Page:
Fix a set $A$ and an entourage $V$ witnessing that $A$ is not bounded with respect to the uniformity. So for all $n,F$ we have $A\not\subseteq V^n[F].$ We need to construct a metric for the uniformity in which $A$ is not bounded.

We are given some metric $d$ for the uniformity, and we can assume that $V=\{(a,b)\mid d(a,b)<\epsilon\}$ for some $\epsilon>0.$ Define $a\sim b$ if there is a path $a=x_0,x_1,\dots,x_n=b$ with $d(x_i,d_{i+1})<\epsilon$ for each $0\leq i<n.$ The basic idea of this argument (see the argument around (*) below) is that $A$ is not contained in any finite union of balls of the extended metric $d'$ defined as a path metric by

  • $d'(a,b)=\inf\left\{\sum_{i=0}^nd(x_i,x_{i+1})\mid x_0=a, x_n=b, d(x_i,x_{i+1})<\epsilon\right\}$ if $a\sim b$
  • $d'(a,b)=\infty$ otherwise.

The problem is that $d'$ may take infinite values so fail to be a metric.

Pick an element $t_C$ in each equivalence class $C\in X/\sim$ (using the axiom of choice).

Case 1. $A$ intersects infinitely many classes in $X/\sim.$

By the axiom of choice there is a sequence $C_1,C_2,\dots$ of distinct equivalence classes intersecting $A.$ Define $f:(X/\sim)\to\mathbb N$ such that $f(C_i)=i$ and $f(C)=1$ if $C$ is not equal to any $C_i.$ Define a metric $d''$ by:

  • $d''(a,b)=d'(a,b)$ if $a\sim b$
  • $d''(a,b)=d'(a,t_C)+\max(1,|f(C)-f(C')|)+d'(t_{C'},b)$ if $a\in C$ and $b\in C'$ where $C,C'\in X/\sim$ are disjoint equivalence classes

I claim that $d''$ is a metric for the uniformity in which $A$ is not bounded. Suppose not, so there exists $x,r$ such that $d''(a,x)<r$ for all $a\in A.$ For large enough $i$ we have $i>r+f([x])$ where $[x]$ is the equivalence class of $x.$ There exists $a\in C_i\cap A,$ but then $d''(a,x)>r$ which contradicts the choice of $r.$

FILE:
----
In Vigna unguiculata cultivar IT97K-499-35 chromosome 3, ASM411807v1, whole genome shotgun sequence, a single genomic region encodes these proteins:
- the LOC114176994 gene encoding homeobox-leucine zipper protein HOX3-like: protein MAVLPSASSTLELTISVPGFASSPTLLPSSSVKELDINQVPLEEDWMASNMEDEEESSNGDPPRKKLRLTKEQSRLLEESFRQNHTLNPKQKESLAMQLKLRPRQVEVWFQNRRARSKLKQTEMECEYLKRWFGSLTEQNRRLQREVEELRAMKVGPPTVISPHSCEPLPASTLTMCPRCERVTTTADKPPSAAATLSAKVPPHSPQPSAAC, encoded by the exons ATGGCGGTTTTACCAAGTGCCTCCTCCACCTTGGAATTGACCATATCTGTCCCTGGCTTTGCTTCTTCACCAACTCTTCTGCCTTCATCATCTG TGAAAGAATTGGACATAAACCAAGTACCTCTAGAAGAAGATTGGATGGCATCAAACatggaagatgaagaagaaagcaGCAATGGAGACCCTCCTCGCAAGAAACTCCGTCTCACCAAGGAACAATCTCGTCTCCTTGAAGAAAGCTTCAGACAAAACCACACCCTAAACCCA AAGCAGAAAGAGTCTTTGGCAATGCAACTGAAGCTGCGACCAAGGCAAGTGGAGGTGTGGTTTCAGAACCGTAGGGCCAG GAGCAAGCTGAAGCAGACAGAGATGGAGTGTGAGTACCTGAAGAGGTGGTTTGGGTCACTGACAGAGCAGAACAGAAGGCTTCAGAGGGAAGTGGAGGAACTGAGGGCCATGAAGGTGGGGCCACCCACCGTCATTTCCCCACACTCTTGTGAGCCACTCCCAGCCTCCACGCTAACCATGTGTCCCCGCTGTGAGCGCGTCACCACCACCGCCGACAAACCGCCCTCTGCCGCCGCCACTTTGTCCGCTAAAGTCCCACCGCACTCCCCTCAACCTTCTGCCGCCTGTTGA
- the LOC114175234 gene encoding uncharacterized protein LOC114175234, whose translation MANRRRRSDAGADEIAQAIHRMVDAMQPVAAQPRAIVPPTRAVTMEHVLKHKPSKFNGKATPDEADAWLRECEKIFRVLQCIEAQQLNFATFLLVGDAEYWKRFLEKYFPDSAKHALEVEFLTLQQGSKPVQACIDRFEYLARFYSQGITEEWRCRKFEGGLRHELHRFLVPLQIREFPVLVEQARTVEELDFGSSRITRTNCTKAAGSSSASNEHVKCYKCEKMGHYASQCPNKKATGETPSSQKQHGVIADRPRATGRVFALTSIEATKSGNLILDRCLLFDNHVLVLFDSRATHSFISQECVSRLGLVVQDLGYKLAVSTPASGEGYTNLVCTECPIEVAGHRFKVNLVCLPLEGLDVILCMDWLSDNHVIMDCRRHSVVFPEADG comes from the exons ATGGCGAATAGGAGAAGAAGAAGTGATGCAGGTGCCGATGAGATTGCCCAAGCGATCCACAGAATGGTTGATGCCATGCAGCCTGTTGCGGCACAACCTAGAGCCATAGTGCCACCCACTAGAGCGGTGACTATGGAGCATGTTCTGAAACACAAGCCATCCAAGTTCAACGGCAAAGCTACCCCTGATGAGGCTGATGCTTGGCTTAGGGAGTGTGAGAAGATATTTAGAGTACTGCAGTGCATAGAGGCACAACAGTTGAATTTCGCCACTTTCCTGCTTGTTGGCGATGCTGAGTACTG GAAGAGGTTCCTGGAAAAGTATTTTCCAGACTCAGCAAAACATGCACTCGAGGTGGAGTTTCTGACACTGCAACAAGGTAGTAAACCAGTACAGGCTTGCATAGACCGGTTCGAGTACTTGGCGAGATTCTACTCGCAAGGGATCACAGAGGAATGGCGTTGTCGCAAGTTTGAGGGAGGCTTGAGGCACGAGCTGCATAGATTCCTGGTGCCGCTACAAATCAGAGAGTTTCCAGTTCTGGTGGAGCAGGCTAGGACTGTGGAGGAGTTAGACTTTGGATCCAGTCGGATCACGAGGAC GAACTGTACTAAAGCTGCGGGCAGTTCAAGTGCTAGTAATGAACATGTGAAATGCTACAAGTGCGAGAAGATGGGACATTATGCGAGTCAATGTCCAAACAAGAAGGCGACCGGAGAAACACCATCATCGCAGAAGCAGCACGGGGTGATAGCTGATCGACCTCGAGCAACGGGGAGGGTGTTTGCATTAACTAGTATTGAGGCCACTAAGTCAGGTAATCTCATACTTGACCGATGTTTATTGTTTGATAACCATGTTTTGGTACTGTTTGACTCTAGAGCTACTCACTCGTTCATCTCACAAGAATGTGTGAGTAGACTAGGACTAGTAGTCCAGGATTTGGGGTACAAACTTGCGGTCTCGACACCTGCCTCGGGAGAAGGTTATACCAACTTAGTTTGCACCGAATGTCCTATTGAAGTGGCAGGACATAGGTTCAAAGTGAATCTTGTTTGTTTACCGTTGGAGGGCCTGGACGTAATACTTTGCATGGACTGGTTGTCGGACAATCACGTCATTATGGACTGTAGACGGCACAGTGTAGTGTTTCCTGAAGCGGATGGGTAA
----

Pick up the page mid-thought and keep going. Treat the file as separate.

Case 2. $A$ intersects finitely many $\sim$-equivalence classes.

Define $d''$ in the same way but with $f$ constant, so

  • $d''(a,b)=d'(a,b)$ if $a\sim b$
  • $d''(a,b)=d'(a,t_C)+1+d'(t_{C'},b)$ if $a\in C$ and $b\in C'$ where $C,C'\in X/\sim$ are disjoint equivalence classes

I claim that $d''$ is a metric for the uniformity in which $A$ is not bounded.

There must be some class $C\in X/\sim$ such that for all $n,F$ we have $A\cap C\not\subseteq V^n[F].$ (Suppose not; for each $C$ intersecting $A$ there are $n_C,F_C$ with $A\cap C\subseteq V^{n_C}[F_C],$ but then $A\subseteq V^{\max n_C}[\bigcup F_C]$ which contradicts the definition of $V.$)

Suppose $A\cap C$ is contained in the $d''$-ball of radius $r$ around $a\in X.$ If $a\notin C,$ replace it by $t_C$ - the ball will still contain $A\cap C$ since the distance from any point in $C$ to $t_C$ is less than its distance to any point not in $C.$ Pick an integer $N>2r/\epsilon+1.$ We know $A\cap C\not\subseteq V^N[\{x\}],$ which implies there is a point $b\in (A\cap C)\setminus V^N[\{x\}].$

Consider a list $a=x_0,x_1,\dots,x_n=b$ with each $d(x_i,x_{i+1})<\epsilon$ and $\sum_{i=0}^nd(x_i,x_{i+1})<r.$ If any two consecutive distances $d(x_i,x_{i+1}),d(x_{i+1},x_{i+2})$ sum to less than $\epsilon$ we can delete the middle element $x_{i+1}$ to get a shorter list with the same properties. Eventually we get a list where every two consecutive distances sum to at least $\epsilon.$ Therefore


so $n<2r/\epsilon+1<N.$ But that implies $b\in A\cap C\setminus V^N[\{x\}],$ contradicting the choice of $b.$

Finally note that $d,d',$ and $d''$ (for either case) all define the same uniformity since for $\alpha<\min(1,\epsilon)$ we have $$\{(a,b)\mid d(a,b)<\alpha\}=\{(a,b)\mid d'(a,b)<\alpha\}=\{(a,b)\mid d''(a,b)<\alpha\}.$$

  • $\begingroup$ A bounded subset of a uniform space is not the same as a totally bounded, see a definition at the beginning of the question. Each ball of a normed space (over $\Bbb R$) is bounded, so $A$ is not a counterexample. $\endgroup$ – Alex Ravsky Jan 17 at 9:20
  • $\begingroup$ @AlexRavsky: thanks, I had misread. I've now tried to answer the question using the correct definition of boundedness in a uniform space. $\endgroup$ – Dap Jan 17 at 20:31
  • $\begingroup$ @Dap May I ask what part of your mathematical career (if any) you are in? $\endgroup$ – mathworker21 Jan 18 at 4:41
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    $\begingroup$ @AlexRavsky: thanks for the comments, I agree those steps were missing $\endgroup$ – Dap Jan 18 at 11:51